Here are a few things I highly suggest you pack:
1) Plenty of beer. Most floaters drink throughout the whole trip, and no one wants to run out. That’s a huge party foul. Plus, it just feels right to tackle the outdoors with a cold beer in your hand.
2) A koozie. No one likes the last half of a warm beer.
3) String cheese and lunch meat. You need to stop for lunch too.
4) Water shoes. The riverbed and beaches are rocky, and the current can pull a flip-flop right off. If you tip, you could cut or bruise your feet without them.
5) Bungee cords. You’re going to need something to keep your cooler strapped down in case you tip over.
6) Plastic bags or a dry sack for any electronics or items that need to be kept dry.
7) Sunscreen and bug spray (with deet). Enough said.
8) Ivy dry. If you stray off the beaten path, you will find poison ivy and sumac everywhere.
9) Swimsuit and towels.
10) Camping essentials—tent (waterproof if possible), sleeping bag, etc.
11) (Optional) Your dog. The river is pet friendly to obedient dogs.
12) (Optional) Costumes. I saw all four Ninja Turtles, Hercules, Xena, and the Power Rangers.
Canoe rental and a campsite for two nights cost us around $46.00 per person (this fee can vary if you book through different campsites along the river). Rafts seat multiple people, canoes seat 2, and kayaks seat 1, so prepare your party numbers accordingly. You have the option to pay over the phone or when you arrive. I suggest paying cash when you get there in case people cancel. Most rental companies also charge a fee for cancelling within eight days of your reservation, so read the fine print. All together, with gas, food and drinks, the trip probably cost us anywhere from $75 to $100 each for the whole weekend.
Now you’re ready to float. We carpooled down on a Friday afternoon in two hatchbacks and a truck. We wanted to get to our camp while we had daylight to find firewood and set up the tents. The first night was a big party. We met a group of about 30 people at the site next to ours from the Illinois-Indiana border. They brought two sets of bean bags and bag boards to play Cornhole. Everyone was there for a good time, and they were happy to introduce themselves, let us play, and share some beers. I caution you not to drink too much if your bus leaves for the river early in the morning.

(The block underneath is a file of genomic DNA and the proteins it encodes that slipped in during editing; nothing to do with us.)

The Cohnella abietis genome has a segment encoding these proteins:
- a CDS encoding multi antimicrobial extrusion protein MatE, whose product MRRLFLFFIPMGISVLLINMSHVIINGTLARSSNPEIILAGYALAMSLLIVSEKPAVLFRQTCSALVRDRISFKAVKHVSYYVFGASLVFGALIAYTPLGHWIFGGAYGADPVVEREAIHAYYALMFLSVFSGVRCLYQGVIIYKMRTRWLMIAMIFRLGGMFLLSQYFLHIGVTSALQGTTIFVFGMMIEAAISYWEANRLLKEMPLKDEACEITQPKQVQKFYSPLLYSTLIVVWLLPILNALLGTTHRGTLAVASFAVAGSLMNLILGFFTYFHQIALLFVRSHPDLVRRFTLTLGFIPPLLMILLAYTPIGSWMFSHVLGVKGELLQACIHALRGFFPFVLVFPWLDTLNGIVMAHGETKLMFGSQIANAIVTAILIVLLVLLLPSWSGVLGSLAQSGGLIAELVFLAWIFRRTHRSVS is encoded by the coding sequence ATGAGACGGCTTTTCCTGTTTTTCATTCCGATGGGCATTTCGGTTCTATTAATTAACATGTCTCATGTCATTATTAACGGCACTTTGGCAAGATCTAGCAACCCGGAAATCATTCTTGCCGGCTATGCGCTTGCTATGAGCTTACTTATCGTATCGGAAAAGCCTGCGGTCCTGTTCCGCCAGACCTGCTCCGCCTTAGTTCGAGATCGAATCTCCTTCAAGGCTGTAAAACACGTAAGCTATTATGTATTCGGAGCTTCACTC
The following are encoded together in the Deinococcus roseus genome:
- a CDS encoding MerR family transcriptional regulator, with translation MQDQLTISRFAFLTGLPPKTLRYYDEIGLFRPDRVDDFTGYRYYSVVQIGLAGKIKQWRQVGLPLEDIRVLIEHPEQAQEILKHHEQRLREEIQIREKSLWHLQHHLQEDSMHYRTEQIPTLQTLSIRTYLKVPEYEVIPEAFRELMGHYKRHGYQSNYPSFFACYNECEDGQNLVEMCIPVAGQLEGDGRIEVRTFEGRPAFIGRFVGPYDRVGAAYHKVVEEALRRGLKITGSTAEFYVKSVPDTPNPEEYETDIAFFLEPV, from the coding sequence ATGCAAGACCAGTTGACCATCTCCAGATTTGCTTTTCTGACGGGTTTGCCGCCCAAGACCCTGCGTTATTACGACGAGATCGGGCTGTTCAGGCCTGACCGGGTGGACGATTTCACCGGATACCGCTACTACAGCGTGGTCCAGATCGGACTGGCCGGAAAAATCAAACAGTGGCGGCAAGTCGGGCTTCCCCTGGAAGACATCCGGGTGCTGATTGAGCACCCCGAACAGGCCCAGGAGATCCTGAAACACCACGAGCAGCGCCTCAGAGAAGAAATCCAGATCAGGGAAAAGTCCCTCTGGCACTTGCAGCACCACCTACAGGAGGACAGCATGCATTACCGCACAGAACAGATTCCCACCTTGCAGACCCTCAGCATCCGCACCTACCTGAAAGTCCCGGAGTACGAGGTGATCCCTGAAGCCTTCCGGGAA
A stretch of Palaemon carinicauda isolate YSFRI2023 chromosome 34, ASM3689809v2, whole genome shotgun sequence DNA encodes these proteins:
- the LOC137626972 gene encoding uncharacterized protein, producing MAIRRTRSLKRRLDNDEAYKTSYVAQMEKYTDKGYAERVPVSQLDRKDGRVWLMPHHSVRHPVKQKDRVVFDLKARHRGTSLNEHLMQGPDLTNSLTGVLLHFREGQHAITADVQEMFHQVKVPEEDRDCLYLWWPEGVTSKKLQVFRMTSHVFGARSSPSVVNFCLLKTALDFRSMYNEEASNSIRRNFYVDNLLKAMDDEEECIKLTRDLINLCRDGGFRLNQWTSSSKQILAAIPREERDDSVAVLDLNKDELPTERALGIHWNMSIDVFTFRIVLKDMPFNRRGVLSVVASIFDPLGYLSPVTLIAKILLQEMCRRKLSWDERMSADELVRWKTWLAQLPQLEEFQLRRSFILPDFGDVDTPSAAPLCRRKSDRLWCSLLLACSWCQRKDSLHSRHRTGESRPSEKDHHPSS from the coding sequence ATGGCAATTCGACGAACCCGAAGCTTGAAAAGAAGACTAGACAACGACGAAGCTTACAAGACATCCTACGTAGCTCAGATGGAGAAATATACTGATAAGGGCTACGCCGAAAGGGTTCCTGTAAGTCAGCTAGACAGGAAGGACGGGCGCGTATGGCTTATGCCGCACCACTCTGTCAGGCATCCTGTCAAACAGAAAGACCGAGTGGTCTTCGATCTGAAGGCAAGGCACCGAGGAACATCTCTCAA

Our bus picked us up and left for the river at 9 a.m. We were originally scheduled for 10 a.m., but we woke up at the crack of dawn on Saturday due to some light rain. The staff at Jason’s Place is very accommodating since buses run all day. The bus schedule is posted at the camping office, and they drive floaters to and from the river all day so personal vehicles can be left at the campsite.
The canoes were waiting for us at the water’s edge, and we hopped right in, bungeed down the coolers (after grabbing some beers) and started downstream. The sky cleared up shortly after we put in, and it was smooth sailing. The river is very clear and shallow in most places. It was relatively easy to stay together. We pulled over to talk to other groups and swim whenever we wanted. I highly suggest stopping at Cave Spring if you get the chance. The water is cerulean blue, freezing cold and stretches far beneath the cliff on the east side of the river. It’s beautiful.